Good as Gone by Amy Gentry

Good as Gone by Amy Gentry (Houghton Mifflin Harcourt, 2016)


I read Good as Gone in less than 12 hours. The plot unravels quickly, and Austin-based Amy Gentry shows an admirable complexity in her characters and gives beauty to the suburban Houston backdrop. You know Amy Gentry — she wrote for the Austin Chronicle from 2012 until she left her column The Good Eye in April 2015 — and the novel that has emerged from her time away from news ink is worth every bit of that decision. The novel shows how humans are adaptable, how our own abilities to cope can be used against us. Most importantly, Good as Gone shows how capable humans are of love.

The novel starts in the past as Jane watches her older sister, Julie, walk out of their home, pushed forward by knifepoint by a man. Eight years later, a woman shows up at their home and claims to be Julie. Anna and Tom have their daughter back, but Anna starts to doubt. A private investigator who questions Julie’s identity contacts Anna, and Anna begins to catch half-truths from Julie. Julie is not always where is says she will be; Anna finds out she has a cell phone and uses a different name.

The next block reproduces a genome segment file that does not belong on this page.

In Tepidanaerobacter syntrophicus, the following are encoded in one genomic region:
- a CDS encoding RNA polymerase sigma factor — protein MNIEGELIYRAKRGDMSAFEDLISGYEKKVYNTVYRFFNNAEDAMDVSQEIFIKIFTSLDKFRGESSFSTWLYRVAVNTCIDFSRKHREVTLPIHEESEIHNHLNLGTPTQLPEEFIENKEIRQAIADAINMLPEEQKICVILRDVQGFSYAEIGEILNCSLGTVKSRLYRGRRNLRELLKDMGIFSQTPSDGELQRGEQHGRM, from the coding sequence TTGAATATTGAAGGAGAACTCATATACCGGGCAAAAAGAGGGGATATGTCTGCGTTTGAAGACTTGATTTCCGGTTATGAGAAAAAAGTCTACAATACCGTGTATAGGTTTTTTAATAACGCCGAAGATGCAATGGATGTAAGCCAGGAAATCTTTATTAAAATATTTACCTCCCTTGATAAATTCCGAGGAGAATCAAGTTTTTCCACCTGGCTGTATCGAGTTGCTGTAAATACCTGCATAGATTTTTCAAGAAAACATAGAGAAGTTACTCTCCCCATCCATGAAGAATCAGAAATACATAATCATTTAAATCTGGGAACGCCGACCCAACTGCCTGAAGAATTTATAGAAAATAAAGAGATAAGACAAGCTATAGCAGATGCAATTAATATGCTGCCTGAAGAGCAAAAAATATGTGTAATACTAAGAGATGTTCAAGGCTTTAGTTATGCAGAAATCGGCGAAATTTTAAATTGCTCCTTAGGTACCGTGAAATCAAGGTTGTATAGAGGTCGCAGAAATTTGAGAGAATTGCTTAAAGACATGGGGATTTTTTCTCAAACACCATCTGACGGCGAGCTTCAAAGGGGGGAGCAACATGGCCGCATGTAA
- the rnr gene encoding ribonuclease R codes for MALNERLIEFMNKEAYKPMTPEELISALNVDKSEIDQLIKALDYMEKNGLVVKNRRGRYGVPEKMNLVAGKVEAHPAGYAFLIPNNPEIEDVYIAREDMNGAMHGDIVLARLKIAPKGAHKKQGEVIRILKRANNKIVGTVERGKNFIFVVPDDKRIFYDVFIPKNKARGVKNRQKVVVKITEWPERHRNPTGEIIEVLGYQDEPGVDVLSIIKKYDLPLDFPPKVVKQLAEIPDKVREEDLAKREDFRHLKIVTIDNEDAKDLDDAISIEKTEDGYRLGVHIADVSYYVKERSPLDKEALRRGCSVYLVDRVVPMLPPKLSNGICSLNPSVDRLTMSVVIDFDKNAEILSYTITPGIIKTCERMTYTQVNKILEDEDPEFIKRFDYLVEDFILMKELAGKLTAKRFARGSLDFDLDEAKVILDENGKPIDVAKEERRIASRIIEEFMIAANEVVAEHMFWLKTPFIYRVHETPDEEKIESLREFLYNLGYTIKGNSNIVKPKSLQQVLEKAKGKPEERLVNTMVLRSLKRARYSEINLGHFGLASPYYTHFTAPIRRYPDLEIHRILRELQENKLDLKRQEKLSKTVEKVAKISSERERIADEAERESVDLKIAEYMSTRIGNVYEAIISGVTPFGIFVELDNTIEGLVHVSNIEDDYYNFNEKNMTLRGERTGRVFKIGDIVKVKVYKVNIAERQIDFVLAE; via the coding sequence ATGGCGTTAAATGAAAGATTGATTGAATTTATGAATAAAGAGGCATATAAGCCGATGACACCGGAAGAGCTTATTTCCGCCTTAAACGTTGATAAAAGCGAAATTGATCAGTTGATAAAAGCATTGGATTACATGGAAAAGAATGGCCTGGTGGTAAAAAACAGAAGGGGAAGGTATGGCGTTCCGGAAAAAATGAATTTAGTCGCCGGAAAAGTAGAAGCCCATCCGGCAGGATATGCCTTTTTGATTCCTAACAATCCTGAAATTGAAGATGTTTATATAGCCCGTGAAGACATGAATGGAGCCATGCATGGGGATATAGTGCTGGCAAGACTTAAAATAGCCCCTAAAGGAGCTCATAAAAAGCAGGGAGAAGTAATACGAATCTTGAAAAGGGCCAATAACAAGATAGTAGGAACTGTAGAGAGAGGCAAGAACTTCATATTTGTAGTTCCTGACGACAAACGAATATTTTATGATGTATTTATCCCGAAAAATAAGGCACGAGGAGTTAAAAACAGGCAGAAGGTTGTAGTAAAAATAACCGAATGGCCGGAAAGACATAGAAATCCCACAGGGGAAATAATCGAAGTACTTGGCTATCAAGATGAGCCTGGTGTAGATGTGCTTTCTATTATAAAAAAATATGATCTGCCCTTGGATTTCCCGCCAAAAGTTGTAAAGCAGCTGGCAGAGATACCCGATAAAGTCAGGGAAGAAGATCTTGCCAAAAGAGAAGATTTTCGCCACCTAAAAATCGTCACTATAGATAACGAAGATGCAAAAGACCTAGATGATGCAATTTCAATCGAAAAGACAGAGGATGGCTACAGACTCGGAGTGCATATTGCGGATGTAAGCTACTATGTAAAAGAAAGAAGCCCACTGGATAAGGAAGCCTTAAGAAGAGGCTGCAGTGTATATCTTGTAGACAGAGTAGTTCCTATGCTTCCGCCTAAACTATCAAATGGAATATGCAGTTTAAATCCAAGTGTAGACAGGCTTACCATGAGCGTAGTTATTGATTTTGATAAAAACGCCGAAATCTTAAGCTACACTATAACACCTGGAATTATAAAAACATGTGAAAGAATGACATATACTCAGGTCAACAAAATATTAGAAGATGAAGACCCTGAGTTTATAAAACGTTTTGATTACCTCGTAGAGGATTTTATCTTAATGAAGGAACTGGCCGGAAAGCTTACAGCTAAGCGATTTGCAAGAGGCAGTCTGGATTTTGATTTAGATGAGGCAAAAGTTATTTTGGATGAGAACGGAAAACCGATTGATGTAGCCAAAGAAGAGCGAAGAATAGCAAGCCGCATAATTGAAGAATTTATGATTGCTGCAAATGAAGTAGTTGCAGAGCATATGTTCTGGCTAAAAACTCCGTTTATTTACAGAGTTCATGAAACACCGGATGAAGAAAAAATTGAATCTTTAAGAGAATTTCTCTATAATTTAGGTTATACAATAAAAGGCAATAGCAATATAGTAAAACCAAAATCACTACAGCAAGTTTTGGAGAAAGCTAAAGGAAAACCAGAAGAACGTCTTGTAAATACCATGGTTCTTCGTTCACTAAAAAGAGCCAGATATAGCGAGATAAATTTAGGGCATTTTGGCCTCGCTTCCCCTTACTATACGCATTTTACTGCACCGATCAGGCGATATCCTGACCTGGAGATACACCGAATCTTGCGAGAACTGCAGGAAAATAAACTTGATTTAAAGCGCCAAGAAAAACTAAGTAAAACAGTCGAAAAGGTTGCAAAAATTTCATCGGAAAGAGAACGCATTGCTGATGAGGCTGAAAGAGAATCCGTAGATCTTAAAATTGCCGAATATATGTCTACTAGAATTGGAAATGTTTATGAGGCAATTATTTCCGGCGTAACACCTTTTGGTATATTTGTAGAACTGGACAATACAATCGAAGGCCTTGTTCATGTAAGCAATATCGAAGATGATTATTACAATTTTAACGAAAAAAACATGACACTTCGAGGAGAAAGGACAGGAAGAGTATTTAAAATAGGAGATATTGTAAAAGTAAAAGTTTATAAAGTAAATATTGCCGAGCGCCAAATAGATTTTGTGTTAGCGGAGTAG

Gentry moves from Julie’s point of view to Anna’s, then flips between other women who are different versions of Julie or people who have been manipulated by the same men as Julie. To tell the stories of these women through her novel, the author draws upon her real-life experience in volunteer work helping sex and domestic violence victims. The women blur together: homeless, sex worker, young, out-of-luck. They lose their faces, their names, their bodies. Sometimes they get them back, but more often you never know.

While the question of what happened to Julie (and is this actually Julie) drives the plot, Gentry shows each character to an impressive depth. Anna grapples with the desire to believe, while all along doubting, and her instinct to protect — even if there is danger. Gentry deftly shows the complications that happen between husband and wife, husband and daughter, mother and daughter after a traumatic event. For those who enjoy mystery, there are twists and more twists to keep you guessing.

Good as Gone satisfies the need for a fast plot that swoops the reader up and will not let go until the last page. Gentry’s prose slips the reader through the novel while still leaving the reader with both bruises from the violence in life and hope from the love the characters find in themselves and give to each other. Clear your schedule for an evening and sit down with Good as Gone.


Thao Votang is co-editor of Conflict of Interest, a writer, and co-founder of Tiny Park.

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